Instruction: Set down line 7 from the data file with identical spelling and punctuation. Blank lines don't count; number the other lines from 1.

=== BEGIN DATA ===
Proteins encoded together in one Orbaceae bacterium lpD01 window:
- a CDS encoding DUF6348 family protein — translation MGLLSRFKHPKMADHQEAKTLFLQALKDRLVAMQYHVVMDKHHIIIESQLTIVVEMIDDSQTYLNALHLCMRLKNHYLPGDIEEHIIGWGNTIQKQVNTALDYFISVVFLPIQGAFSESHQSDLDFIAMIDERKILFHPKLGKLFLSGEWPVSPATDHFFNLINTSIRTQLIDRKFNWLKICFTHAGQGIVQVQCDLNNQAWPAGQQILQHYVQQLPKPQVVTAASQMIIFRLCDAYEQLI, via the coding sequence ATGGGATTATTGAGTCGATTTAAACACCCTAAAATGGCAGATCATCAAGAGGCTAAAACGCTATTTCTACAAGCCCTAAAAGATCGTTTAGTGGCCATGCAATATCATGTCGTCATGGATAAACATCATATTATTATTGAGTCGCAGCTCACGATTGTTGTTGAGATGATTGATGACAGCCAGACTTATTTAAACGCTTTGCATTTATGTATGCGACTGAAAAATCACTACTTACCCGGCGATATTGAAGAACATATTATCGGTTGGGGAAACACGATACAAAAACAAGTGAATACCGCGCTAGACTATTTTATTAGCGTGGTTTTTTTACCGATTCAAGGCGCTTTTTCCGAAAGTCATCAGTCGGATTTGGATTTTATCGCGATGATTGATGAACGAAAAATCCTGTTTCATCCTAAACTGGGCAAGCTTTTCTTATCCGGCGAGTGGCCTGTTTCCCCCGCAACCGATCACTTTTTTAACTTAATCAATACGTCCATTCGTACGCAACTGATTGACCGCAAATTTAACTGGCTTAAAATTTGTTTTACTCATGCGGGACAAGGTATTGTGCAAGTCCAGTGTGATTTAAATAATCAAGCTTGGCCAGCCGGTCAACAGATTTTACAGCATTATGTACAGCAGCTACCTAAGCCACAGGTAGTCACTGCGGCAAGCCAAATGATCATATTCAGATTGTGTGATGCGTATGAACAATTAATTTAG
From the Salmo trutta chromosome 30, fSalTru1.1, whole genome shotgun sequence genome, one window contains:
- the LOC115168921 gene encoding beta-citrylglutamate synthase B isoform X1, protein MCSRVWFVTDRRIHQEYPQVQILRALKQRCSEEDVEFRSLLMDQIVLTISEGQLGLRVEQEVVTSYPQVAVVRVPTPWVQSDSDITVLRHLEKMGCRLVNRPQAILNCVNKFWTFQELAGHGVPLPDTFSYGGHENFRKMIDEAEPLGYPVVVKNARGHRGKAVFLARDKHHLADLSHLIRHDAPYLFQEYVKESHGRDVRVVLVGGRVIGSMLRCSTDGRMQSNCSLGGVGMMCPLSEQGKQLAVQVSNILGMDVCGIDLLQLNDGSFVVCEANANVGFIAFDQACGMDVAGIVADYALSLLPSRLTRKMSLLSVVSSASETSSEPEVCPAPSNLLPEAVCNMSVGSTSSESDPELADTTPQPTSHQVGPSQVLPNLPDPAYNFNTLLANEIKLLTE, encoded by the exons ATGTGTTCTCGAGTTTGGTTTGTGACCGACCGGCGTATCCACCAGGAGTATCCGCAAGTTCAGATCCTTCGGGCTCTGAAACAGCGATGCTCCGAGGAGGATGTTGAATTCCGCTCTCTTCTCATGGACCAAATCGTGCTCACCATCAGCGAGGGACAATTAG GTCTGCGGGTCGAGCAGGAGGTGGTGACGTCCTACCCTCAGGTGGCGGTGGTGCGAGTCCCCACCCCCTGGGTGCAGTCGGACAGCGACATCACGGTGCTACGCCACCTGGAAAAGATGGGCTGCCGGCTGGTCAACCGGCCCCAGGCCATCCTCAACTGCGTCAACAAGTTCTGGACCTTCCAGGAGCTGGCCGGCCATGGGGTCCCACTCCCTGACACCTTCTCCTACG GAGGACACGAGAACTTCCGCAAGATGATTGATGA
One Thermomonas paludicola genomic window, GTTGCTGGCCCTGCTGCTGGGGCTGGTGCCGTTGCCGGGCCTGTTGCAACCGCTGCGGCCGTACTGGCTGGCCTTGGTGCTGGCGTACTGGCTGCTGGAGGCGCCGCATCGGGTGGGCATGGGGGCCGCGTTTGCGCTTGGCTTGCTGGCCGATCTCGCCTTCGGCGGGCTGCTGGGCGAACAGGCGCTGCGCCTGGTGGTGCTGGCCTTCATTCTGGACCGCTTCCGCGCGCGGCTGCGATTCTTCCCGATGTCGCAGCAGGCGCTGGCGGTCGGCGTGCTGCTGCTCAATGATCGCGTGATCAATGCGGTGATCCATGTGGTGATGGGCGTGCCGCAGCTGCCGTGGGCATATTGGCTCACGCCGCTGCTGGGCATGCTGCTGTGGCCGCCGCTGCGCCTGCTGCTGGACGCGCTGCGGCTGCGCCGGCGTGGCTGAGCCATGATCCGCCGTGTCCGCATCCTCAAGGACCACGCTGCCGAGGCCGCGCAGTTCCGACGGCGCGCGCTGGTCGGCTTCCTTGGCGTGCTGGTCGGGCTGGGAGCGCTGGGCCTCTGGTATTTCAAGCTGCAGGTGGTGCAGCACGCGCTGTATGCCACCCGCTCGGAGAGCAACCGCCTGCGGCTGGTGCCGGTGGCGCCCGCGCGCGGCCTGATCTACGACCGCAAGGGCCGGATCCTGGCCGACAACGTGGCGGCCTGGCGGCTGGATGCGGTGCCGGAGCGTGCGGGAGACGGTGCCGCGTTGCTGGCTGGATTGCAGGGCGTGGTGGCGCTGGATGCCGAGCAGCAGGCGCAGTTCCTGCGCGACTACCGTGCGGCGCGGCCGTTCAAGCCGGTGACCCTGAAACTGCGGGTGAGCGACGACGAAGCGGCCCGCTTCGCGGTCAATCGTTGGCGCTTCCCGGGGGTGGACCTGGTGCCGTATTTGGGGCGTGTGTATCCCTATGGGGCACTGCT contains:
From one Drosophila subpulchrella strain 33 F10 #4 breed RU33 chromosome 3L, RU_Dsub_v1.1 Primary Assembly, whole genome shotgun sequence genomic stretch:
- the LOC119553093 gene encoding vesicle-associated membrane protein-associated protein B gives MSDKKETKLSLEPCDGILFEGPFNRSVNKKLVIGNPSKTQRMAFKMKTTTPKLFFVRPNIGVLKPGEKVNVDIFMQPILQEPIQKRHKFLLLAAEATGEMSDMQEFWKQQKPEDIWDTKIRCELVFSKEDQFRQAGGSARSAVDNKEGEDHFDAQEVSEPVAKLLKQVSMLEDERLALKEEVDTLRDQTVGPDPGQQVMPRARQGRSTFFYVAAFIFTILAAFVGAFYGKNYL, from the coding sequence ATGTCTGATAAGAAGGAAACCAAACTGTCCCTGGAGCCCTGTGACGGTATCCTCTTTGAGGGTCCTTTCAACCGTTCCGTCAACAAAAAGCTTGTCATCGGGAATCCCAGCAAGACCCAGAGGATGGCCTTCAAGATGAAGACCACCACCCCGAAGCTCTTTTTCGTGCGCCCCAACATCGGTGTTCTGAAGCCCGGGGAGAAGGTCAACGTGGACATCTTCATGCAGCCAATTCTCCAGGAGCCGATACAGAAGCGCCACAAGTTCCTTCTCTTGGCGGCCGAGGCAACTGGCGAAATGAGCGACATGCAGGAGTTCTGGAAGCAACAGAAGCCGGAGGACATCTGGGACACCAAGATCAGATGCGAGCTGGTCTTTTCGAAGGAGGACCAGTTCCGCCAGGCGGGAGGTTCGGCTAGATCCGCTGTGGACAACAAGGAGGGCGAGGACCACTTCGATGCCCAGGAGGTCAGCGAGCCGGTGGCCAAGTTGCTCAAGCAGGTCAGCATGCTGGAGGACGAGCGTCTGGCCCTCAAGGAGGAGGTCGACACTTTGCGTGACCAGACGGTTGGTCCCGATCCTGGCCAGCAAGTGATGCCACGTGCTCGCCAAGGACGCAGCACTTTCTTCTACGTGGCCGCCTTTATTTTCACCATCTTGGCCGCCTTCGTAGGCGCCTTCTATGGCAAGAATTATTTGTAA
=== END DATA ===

- the LOC119553093 gene encoding vesicle-associated membrane protein-associated protein B gives MSDKKETKLSLEPCDGILFEGPFNRSVNKKLVIGNPSKTQRMAFKMKTTTPKLFFVRPNIGVLKPGEKVNVDIFMQPILQEPIQKRHKFLLLAAEATGEMSDMQEFWKQQKPEDIWDTKIRCELVFSKEDQFRQAGGSARSAVDNKEGEDHFDAQEVSEPVAKLLKQVSMLEDERLALKEEVDTLRDQTVGPDPGQQVMPRARQGRSTFFYVAAFIFTILAAFVGAFYGKNYL, from the coding sequence ATGTCTGATAAGAAGGAAACCAAACTGTCCCTGGAGCCCTGTGACGGTATCCTCTTTGAGGGTCCTTTCAACCGTTCCGTCAACAAAAAGCTTGTCATCGGGAATCCCAGCAAGACCCAGAGGATGGCCTTCAAGATGAAGACCACCACCCCGAAGCTCTTTTTCGTGCGCCCCAACATCGGTGTTCTGAAGCCCGGGGAGAAGGTCAACGTGGACATCTTCATGCAGCCAATTCTCCAGGAGCCGATACAGAAGCGCCACAAGTTCCTTCTCTTGGCGGCCGAGGCAACTGGCGAAATGAGCGACATGCAGGAGTTCTGGAAGCAACAGAAGCCGGAGGACATCTGGGACACCAAGATCAGATGCGAGCTGGTCTTTTCGAAGGAGGACCAGTTCCGCCAGGCGGGAGGTTCGGCTAGATCCGCTGTGGACAACAAGGAGGGCGAGGACCACTTCGATGCCCAGGAGGTCAGCGAGCCGGTGGCCAAGTTGCTCAAGCAGGTCAGCATGCTGGAGGACGAGCGTCTGGCCCTCAAGGAGGAGGTCGACACTTTGCGTGACCAGACGGTTGGTCCCGATCCTGGCCAGCAAGTGATGCCACGTGCTCGCCAAGGACGCAGCACTTTCTTCTACGTGGCCGCCTTTATTTTCACCATCTTGGCCGCCTTCGTAGGCGCCTTCTATGGCAAGAATTATTTGTAA